Osteoarthritis (OA) is a degenerative joint disease involving both cartilage and synovium. The canonical Wnt/β-catenin pathway, which is activated in OA, is emerging as an important regulator of tissue repair and fibrosis. This study seeks to examine Wnt pathway effects on synovial fibroblasts and articular chondrocytes as well as the therapeutic effects of Wnt inhibition on OA disease severity. Mice underwent destabilization of the medial meniscus surgery and were treated by intra-articular injection with XAV-939, a small-molecule inhibitor of Wnt/β-catenin signaling. Wnt/β-catenin signaling was highly activated in murine synovial fibroblasts as well as in OA-derived human synovial fibroblasts. XAV-939 ameliorated OA severity associated with reduced cartilage degeneration and synovitis in vivo. Wnt inhibition using mechanistically distinct small-molecule inhibitors, XAV-939 and C113, attenuated the proliferation and type I collagen synthesis in synovial fibroblasts in vitro but did not affect human OA-derived chondrocyte proliferation. However, Wnt modulation increased COL2A1 and PRG4 transcripts, which are downregulated in chondrocytes in OA. In conclusion, therapeutic Wnt inhibition reduced disease severity in a model of traumatic OA via promoting anticatabolic effects on chondrocytes and antifibrotic effects on synovial fibroblasts and may be a promising class of drugs for the treatment of OA.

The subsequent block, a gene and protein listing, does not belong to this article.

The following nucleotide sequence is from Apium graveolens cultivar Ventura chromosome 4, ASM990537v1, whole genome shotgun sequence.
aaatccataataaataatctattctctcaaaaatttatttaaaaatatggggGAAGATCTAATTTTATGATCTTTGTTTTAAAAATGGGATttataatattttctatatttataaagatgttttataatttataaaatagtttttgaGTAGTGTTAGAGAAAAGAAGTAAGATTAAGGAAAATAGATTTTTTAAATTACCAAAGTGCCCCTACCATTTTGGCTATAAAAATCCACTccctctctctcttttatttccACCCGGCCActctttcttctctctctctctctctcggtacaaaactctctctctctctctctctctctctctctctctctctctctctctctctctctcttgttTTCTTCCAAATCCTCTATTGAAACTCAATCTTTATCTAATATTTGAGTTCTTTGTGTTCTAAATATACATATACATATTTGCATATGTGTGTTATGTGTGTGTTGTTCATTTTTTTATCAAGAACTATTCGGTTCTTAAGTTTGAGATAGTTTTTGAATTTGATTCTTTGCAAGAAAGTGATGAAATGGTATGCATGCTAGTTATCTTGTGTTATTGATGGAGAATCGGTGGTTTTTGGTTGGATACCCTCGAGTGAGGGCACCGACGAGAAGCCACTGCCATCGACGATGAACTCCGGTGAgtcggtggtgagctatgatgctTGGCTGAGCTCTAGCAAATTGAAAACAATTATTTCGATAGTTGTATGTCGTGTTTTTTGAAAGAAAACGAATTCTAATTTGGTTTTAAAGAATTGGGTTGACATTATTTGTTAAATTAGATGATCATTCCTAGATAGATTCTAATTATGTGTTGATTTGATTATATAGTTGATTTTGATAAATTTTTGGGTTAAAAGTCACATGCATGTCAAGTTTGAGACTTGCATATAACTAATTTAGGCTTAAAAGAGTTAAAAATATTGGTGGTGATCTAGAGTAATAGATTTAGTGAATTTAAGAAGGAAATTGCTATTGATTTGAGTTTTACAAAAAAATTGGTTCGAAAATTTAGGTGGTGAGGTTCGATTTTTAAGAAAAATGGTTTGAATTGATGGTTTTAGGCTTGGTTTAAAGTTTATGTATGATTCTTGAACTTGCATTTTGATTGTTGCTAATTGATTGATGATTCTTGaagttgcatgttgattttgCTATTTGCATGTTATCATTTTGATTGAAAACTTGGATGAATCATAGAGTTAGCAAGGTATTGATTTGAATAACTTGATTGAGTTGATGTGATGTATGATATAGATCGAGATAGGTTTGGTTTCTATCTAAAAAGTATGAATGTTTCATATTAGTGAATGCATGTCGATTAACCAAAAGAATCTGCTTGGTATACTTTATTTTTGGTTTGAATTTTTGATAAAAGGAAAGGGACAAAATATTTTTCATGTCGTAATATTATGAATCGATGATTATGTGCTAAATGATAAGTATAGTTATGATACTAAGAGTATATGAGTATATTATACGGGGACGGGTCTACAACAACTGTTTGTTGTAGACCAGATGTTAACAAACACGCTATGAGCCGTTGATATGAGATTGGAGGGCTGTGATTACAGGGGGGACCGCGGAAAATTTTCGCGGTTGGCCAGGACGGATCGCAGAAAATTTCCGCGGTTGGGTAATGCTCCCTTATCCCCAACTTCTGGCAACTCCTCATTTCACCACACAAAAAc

Caressa Lietman, Brian Wu, Sarah Lechner, Andrew Shinar, Madhur Sehgal, Evgeny Rossomacha, Poulami Datta, Anirudh Sharma, Rajiv Gandhi, Mohit Kapoor, Pampee P. Young
Synovial fibroblasts are responsive to Wnt inhibition treatment.